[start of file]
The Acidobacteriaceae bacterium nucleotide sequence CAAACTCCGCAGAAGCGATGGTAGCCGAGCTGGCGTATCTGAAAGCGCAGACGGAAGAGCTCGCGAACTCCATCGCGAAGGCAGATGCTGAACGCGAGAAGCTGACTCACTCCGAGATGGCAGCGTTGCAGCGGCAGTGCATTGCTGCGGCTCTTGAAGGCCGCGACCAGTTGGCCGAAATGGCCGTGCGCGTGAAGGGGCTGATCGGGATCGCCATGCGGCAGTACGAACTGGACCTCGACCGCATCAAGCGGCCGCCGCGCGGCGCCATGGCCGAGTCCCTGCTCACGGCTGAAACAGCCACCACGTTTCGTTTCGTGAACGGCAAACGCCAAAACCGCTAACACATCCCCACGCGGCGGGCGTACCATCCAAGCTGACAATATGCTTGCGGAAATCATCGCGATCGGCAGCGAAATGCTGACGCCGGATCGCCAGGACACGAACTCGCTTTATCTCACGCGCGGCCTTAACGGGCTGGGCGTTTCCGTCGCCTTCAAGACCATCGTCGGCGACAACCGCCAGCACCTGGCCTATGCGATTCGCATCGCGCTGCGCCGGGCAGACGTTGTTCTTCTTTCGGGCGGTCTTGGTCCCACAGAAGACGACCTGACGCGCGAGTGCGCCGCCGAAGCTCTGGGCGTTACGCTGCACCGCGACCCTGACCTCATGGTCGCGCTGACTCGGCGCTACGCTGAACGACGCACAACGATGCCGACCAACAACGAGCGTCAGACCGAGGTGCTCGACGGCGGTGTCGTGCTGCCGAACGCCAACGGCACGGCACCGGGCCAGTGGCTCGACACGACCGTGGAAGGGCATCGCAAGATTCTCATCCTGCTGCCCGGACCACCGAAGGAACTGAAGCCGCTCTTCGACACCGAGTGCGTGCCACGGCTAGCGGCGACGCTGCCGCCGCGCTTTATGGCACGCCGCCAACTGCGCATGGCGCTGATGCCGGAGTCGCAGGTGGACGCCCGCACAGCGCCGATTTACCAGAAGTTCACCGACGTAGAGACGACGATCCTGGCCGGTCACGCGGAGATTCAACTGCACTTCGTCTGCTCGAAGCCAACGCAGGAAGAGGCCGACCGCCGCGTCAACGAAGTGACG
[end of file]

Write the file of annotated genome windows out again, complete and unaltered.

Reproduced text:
The Acidobacteriaceae bacterium nucleotide sequence CAAACTCCGCAGAAGCGATGGTAGCCGAGCTGGCGTATCTGAAAGCGCAGACGGAAGAGCTCGCGAACTCCATCGCGAAGGCAGATGCTGAACGCGAGAAGCTGACTCACTCCGAGATGGCAGCGTTGCAGCGGCAGTGCATTGCTGCGGCTCTTGAAGGCCGCGACCAGTTGGCCGAAATGGCCGTGCGCGTGAAGGGGCTGATCGGGATCGCCATGCGGCAGTACGAACTGGACCTCGACCGCATCAAGCGGCCGCCGCGCGGCGCCATGGCCGAGTCCCTGCTCACGGCTGAAACAGCCACCACGTTTCGTTTCGTGAACGGCAAACGCCAAAACCGCTAACACATCCCCACGCGGCGGGCGTACCATCCAAGCTGACAATATGCTTGCGGAAATCATCGCGATCGGCAGCGAAATGCTGACGCCGGATCGCCAGGACACGAACTCGCTTTATCTCACGCGCGGCCTTAACGGGCTGGGCGTTTCCGTCGCCTTCAAGACCATCGTCGGCGACAACCGCCAGCACCTGGCCTATGCGATTCGCATCGCGCTGCGCCGGGCAGACGTTGTTCTTCTTTCGGGCGGTCTTGGTCCCACAGAAGACGACCTGACGCGCGAGTGCGCCGCCGAAGCTCTGGGCGTTACGCTGCACCGCGACCCTGACCTCATGGTCGCGCTGACTCGGCGCTACGCTGAACGACGCACAACGATGCCGACCAACAACGAGCGTCAGACCGAGGTGCTCGACGGCGGTGTCGTGCTGCCGAACGCCAACGGCACGGCACCGGGCCAGTGGCTCGACACGACCGTGGAAGGGCATCGCAAGATTCTCATCCTGCTGCCCGGACCACCGAAGGAACTGAAGCCGCTCTTCGACACCGAGTGCGTGCCACGGCTAGCGGCGACGCTGCCGCCGCGCTTTATGGCACGCCGCCAACTGCGCATGGCGCTGATGCCGGAGTCGCAGGTGGACGCCCGCACAGCGCCGATTTACCAGAAGTTCACCGACGTAGAGACGACGATCCTGGCCGGTCACGCGGAGATTCAACTGCACTTCGTCTGCTCGAAGCCAACGCAGGAAGAGGCCGACCGCCGCGTCAACGAAGTGACG